There's no shortage of talk about cloud computing, to the point where the hype is deafening. But there are two areas where insurance companies are seeing benefit from going the cloud route.
Ed Laczynski, CTO of Ltech, is in the business of helping companies transition to the cloud, and recently explained to me where insurance company clients are gaining their most traction in cloud: in messaging and collaboration, and infrastructure. Interesting to note: Even the largest insurers are turning to the two cloud behemoths, Google and Amazon Web services, for new capabilities in these areas.
“On the messaging side, large insurance firms we are working with are adopting platforms like Google Apps, which provide a very competitive price point, and little to no on-premise IT management requirements,” Laczynski says. “The platform enables mobile access, live collaboration, and archiving and compliance.”
On the cloud infrastructure side, Laczynski continues, “We've seen our insurance customers look toward Amazon Web Services for processor and resource intensive applications, like rating engines and overnight claims processing.”
Many insurance jobs that see spikes in workloads, such as claims processing, can be scaled out using cloud resources, Laczynski says.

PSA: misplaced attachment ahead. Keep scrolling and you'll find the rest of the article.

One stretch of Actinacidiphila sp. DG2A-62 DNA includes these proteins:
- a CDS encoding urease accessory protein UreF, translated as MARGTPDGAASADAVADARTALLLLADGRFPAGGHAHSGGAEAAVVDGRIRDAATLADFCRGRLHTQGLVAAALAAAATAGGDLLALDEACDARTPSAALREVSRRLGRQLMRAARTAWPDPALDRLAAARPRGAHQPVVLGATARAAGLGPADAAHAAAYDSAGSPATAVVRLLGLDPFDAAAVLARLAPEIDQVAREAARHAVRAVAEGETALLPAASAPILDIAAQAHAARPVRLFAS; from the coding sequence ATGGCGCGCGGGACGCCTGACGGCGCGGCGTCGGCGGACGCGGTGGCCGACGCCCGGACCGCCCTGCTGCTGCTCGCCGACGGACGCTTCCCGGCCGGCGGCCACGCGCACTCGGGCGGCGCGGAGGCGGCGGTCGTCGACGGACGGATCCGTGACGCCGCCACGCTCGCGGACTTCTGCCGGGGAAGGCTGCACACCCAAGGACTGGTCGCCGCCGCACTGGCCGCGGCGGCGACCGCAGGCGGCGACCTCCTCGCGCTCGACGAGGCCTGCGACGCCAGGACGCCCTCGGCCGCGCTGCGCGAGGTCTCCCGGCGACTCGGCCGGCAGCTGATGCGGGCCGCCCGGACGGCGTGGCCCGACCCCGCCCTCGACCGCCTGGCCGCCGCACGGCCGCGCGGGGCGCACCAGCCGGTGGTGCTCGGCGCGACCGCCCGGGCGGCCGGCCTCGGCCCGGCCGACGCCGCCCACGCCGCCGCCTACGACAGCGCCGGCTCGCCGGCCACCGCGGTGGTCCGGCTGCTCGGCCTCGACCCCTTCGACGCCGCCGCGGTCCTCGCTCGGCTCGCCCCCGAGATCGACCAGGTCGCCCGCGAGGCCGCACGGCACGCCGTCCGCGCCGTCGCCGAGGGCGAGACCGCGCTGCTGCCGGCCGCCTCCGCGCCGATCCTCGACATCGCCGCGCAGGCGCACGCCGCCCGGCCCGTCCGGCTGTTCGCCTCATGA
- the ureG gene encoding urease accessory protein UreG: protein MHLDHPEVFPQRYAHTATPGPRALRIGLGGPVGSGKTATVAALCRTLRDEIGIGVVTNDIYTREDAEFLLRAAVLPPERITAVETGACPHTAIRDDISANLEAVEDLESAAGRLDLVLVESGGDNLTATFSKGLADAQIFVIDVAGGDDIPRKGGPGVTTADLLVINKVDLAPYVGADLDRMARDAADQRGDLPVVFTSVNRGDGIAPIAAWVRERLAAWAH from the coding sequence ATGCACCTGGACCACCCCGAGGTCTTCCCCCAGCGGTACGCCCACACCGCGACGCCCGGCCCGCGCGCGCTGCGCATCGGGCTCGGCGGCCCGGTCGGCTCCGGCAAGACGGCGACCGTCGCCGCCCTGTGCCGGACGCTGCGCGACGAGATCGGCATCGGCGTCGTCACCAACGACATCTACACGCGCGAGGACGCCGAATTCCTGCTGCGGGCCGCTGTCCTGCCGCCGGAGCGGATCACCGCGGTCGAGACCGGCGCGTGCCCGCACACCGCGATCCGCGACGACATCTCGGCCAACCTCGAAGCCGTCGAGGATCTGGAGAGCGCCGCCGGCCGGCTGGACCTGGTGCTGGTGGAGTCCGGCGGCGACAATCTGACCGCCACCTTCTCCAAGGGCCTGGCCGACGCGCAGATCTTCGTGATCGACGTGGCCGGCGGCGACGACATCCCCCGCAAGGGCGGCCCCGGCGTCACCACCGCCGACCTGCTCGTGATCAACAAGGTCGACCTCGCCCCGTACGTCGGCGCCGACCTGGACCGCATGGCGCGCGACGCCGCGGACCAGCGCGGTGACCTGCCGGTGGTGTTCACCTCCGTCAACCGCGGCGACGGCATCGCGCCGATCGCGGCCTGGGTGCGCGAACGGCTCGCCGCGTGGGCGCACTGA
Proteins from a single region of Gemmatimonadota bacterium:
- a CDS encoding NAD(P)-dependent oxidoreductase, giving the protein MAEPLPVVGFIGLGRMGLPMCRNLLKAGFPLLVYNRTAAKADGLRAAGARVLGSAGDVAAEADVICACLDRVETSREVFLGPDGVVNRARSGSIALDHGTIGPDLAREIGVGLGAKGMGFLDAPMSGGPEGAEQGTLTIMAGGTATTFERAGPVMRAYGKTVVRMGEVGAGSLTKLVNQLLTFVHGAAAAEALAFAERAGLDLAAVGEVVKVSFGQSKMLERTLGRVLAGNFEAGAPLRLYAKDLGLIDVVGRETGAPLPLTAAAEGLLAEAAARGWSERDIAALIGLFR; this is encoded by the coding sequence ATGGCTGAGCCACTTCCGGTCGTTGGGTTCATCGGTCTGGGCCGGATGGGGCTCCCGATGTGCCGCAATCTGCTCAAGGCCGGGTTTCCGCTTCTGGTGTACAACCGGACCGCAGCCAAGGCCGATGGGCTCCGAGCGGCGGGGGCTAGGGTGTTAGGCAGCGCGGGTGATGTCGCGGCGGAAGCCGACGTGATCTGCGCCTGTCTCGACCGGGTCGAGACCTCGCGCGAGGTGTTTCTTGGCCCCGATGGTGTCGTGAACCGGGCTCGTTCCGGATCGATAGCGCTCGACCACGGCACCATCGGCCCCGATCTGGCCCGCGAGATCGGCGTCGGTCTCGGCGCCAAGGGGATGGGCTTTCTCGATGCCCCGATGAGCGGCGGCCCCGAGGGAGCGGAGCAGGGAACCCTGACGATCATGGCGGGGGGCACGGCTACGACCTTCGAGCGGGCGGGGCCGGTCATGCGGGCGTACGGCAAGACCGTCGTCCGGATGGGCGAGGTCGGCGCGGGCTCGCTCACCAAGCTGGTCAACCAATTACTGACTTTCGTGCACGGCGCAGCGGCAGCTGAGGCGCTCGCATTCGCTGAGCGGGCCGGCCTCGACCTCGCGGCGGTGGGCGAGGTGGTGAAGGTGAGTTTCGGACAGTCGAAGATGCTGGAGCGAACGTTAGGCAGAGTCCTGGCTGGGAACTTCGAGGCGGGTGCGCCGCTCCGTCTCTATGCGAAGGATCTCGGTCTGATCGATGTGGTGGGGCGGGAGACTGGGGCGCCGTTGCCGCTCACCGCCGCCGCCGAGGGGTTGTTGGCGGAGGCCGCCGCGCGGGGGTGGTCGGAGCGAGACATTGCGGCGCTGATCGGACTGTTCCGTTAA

“The Amazon Web Services platform allows insurance companies to forklift most applications, and enable them for scalable cloud deployment,” he says. “For example, in a claims processing scenario, instead of supplying real estate, electricity, cooling, network, storage and computing power for a large farm of servers that do intensive processing once or twice a day, insurance IT can spin up hundreds or thousands of servers for a few hours to complete a job, and spin down when not necessary.”
What about data security and privacy concerns, which are particularly sensitive areas for the insurance industry? Laczynski says he sees a lot of virtual private cloud implementations, combined with “best practices like encryption and key management” to lower the risks.
Joe McKendrick is an author, consultant, blogger and frequent INN contributor specializing in information technology.
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